Manali’s growing popularity with tourists

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Manali: Picturesque town of Manali, in the western Himalayas has become a perfect Summer getaway destination over the past few years.

Nestled at about 2000 meters with imposing Deodar forests and fast flowing river Beas set against the backdrop of high snow–clad mountains with numerous steams cascading down from high cliffs ending as family waterfall and Hospitable local peoples, this town is abuzz with tourists these days.

Snow scooters at Solang Slopes near Manali

As a tourist destination Manali was little known to the people outside till it came into prominence after Jawhar Lal Nehru, the country’s first prime minister visited Manali in June 1958 for his month long holiday along with his family members Indira, Rajiv and Sanjay.

Another turning point for making Manali a Mecca for tourists was establishment of Western Himalayan Mountaineering Institute in 1961. The construction of Mandi-kullu road in 1927-28 paved the way for inflow of tourist’s traffic.

Till then there was no accommodation available for staying tourists in Manali. Perhaps it was Major H.M Banon who constructed first guest house in Manali named Sunshine Guest house.

It was only after 1958, people felt need of constructing guest houses, hotels and guest accommodation which could boost tourism and uplift the economy of the people.

Before independence some officers of the British goernemnt, English travellers, trekkers and adventure lovers, dared to travel to this place for official and some other purposes.

Prominent British officers who visited Manali and beyond were George Trebeck & Moorcroft, J G Gerard, AFP Harcourt, Egerton, Alexander Cunningham, Duff Dunbar, G.G Bruce, Penelope Chetwode, Lady Willington and Mr. & Mrs. Graff.

Some of them settled permanently here. Descendants of the Banons and Johnsons, who married local belles, are still in Manali.

Retired British officers who settled in Kullu valley were Lees of Bandrole, Ronnicks of Bajaura, Minikens of Raison, Donalds of Naggar, Theodores of Dhobi, Tysons and Mackeys of Katrain.

Captain Lees of Bandrole, was the first person, who in 1870 experimented with growing apples in Kullu valley. He planted British varieties of apples such as Coxes Blenheim, Orange Newton, Russet, Marie Lousie and William pears and was a runaway success.

Now Manali can boast of having tourist infrastructure, suiting every kind of tourists. Manali is one of the only Hill stations in the world, where at a crows fly distance of 50 kms, one can experience Snow Sports, Aero Sports and Water Sports.

Tourists, domestic and foreign are increasing each year in Manali. In year 2011, there has been an increase of about 17 Lakh tourists when compared to 2001.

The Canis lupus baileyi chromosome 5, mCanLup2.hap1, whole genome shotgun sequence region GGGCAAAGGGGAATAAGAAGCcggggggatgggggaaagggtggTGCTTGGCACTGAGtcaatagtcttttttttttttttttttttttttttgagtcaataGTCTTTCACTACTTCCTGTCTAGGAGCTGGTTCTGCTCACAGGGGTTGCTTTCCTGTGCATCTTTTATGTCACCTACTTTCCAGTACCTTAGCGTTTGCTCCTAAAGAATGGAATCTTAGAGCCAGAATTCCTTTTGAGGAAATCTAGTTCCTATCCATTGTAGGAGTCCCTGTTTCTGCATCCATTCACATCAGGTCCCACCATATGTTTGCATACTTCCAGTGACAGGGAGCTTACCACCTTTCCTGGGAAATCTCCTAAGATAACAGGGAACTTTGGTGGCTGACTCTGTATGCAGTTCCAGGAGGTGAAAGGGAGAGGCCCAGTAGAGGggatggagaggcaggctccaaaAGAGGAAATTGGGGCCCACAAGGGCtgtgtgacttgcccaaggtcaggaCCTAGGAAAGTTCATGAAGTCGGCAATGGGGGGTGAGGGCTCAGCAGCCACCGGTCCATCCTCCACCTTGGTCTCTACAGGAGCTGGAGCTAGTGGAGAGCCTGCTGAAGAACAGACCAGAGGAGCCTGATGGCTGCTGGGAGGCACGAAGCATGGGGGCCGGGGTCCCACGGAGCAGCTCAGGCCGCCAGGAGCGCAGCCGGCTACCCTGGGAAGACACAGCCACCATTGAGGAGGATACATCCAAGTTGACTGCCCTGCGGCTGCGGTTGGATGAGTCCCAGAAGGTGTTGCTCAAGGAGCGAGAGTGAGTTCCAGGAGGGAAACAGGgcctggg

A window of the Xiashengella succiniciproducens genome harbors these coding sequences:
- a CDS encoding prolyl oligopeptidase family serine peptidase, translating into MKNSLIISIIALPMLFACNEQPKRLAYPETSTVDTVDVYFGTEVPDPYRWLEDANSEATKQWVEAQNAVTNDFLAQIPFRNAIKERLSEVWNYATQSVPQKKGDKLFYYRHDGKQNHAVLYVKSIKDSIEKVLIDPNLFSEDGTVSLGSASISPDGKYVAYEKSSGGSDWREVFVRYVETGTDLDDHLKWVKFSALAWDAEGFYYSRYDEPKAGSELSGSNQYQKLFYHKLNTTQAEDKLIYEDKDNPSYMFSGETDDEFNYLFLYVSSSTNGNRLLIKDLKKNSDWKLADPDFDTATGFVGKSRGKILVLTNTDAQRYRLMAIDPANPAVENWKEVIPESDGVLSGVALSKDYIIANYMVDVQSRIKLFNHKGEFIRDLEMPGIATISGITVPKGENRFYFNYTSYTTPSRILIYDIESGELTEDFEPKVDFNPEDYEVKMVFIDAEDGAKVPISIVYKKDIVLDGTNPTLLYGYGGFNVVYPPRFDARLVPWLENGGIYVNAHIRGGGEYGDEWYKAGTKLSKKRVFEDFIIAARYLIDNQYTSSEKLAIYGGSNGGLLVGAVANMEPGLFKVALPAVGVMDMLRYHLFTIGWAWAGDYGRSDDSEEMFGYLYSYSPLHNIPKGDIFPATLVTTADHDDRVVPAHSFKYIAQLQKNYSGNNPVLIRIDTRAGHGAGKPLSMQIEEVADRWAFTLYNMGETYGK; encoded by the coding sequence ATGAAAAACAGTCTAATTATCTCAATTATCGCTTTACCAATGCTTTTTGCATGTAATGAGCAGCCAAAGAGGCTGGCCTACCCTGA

Facilities for adventure sport activities like mountaineering, trekking, camping, skiing, hot air ballooning, heli-skiing, paragliding, mountain biking and jeep safari here is extremely popular with adventure sport lovers.

Another attraction near Manali is the Rohtang Pass. At an altitude of 3978 mts full, the pass has snow in the summers and tourists throng to get there.

The Rohtang pass, it is in fact the gateway to the Lahaul valley that offers some awe inspiring mountain escapes, with Barashigri-the longest glacier of Asia, within easy reach.

Near Manali there are spots like Dashaur Lake, Bhrigu Lake, Chandertal Lake, Hamta and Lamadung that can be reached by trekking paths.

Adding to all, there is a newly opened Dhakpo Shedrup Ling Monastery at Kais, 30 Kms from Manali on left bank which is first of its kind in Himachal Pradesh and third in the world which has become a special attraction for international and national tourist.
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Number of Tourists visiting Manali

Year                      Domestic Tourists               International Tourists

2000-2001                1,001,296                                41,891

2009-2010                2,395,990                               133,707

2010-2011                 2,659,527                                138,488

Photo: Sanjay Dutta

Sanjay Dutta, an engineer by qualification but is a journalist by choice. He has worked for the premier new agency Press Trust of India and leading English daily Indian Express. With more than a decade of experience, he has been highlighting issues related to environment, tourism and other aspects affecting mountain ecology. Sanjay Dutta lives in a village close to Manali in Kullu valley of Himachal.

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